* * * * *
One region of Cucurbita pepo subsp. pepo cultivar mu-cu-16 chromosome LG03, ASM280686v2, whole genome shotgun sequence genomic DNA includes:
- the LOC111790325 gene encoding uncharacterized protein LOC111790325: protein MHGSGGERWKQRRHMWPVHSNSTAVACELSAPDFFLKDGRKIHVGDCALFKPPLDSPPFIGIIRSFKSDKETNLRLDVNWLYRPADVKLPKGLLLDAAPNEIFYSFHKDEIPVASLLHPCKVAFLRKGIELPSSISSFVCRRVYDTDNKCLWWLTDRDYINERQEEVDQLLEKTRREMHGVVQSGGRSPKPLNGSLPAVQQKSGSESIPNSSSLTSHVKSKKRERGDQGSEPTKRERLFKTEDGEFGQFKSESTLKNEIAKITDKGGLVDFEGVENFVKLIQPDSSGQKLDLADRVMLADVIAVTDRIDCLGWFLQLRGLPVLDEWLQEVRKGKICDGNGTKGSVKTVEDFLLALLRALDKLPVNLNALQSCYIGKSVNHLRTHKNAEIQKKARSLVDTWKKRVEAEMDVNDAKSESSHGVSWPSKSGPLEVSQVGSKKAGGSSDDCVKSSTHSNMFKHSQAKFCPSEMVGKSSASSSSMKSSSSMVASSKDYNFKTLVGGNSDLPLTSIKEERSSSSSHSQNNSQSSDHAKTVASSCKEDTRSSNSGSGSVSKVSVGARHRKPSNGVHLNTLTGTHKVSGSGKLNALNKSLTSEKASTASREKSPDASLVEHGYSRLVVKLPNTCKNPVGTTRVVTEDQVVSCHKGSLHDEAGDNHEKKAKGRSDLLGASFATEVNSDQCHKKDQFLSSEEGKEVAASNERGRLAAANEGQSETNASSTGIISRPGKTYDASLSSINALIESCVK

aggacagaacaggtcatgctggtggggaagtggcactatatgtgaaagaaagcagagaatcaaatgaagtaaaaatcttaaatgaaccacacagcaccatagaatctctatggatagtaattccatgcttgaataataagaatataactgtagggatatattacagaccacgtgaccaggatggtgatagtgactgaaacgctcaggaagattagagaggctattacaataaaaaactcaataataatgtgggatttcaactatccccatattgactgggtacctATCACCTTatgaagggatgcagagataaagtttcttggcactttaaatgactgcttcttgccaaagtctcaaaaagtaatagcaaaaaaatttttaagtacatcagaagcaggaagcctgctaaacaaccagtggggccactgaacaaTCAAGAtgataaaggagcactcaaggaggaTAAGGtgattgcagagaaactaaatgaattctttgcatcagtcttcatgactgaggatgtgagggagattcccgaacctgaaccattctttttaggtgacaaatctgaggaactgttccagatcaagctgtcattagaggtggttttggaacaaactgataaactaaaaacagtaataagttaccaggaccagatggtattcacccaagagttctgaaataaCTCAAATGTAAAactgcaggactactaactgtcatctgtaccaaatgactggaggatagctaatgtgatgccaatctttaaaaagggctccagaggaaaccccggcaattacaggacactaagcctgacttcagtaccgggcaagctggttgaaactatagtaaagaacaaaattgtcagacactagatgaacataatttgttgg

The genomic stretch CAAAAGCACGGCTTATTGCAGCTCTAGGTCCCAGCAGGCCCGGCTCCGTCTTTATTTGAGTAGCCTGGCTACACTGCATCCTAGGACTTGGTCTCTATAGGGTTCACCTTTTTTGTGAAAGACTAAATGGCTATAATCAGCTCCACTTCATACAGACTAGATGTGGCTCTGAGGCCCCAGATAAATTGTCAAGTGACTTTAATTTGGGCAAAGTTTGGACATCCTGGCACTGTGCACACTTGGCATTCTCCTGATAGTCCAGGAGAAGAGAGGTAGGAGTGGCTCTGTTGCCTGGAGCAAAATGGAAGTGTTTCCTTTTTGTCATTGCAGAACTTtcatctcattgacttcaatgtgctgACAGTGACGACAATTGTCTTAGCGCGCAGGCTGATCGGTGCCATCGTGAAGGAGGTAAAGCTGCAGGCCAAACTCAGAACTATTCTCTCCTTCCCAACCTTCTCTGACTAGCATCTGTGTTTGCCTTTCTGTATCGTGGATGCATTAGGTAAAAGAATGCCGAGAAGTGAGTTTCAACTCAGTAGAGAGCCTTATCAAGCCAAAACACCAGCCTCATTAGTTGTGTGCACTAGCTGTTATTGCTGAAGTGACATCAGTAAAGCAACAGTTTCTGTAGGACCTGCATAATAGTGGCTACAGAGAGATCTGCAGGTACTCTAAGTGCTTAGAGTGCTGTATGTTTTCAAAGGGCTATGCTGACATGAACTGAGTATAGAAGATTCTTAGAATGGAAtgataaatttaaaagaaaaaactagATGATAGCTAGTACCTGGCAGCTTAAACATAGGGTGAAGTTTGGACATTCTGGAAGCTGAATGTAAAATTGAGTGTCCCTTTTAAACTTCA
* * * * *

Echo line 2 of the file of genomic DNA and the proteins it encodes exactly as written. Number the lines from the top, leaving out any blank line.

- the LOC111790325 gene encoding uncharacterized protein LOC111790325: protein MHGSGGERWKQRRHMWPVHSNSTAVACELSAPDFFLKDGRKIHVGDCALFKPPLDSPPFIGIIRSFKSDKETNLRLDVNWLYRPADVKLPKGLLLDAAPNEIFYSFHKDEIPVASLLHPCKVAFLRKGIELPSSISSFVCRRVYDTDNKCLWWLTDRDYINERQEEVDQLLEKTRREMHGVVQSGGRSPKPLNGSLPAVQQKSGSESIPNSSSLTSHVKSKKRERGDQGSEPTKRERLFKTEDGEFGQFKSESTLKNEIAKITDKGGLVDFEGVENFVKLIQPDSSGQKLDLADRVMLADVIAVTDRIDCLGWFLQLRGLPVLDEWLQEVRKGKICDGNGTKGSVKTVEDFLLALLRALDKLPVNLNALQSCYIGKSVNHLRTHKNAEIQKKARSLVDTWKKRVEAEMDVNDAKSESSHGVSWPSKSGPLEVSQVGSKKAGGSSDDCVKSSTHSNMFKHSQAKFCPSEMVGKSSASSSSMKSSSSMVASSKDYNFKTLVGGNSDLPLTSIKEERSSSSSHSQNNSQSSDHAKTVASSCKEDTRSSNSGSGSVSKVSVGARHRKPSNGVHLNTLTGTHKVSGSGKLNALNKSLTSEKASTASREKSPDASLVEHGYSRLVVKLPNTCKNPVGTTRVVTEDQVVSCHKGSLHDEAGDNHEKKAKGRSDLLGASFATEVNSDQCHKKDQFLSSEEGKEVAASNERGRLAAANEGQSETNASSTGIISRPGKTYDASLSSINALIESCVK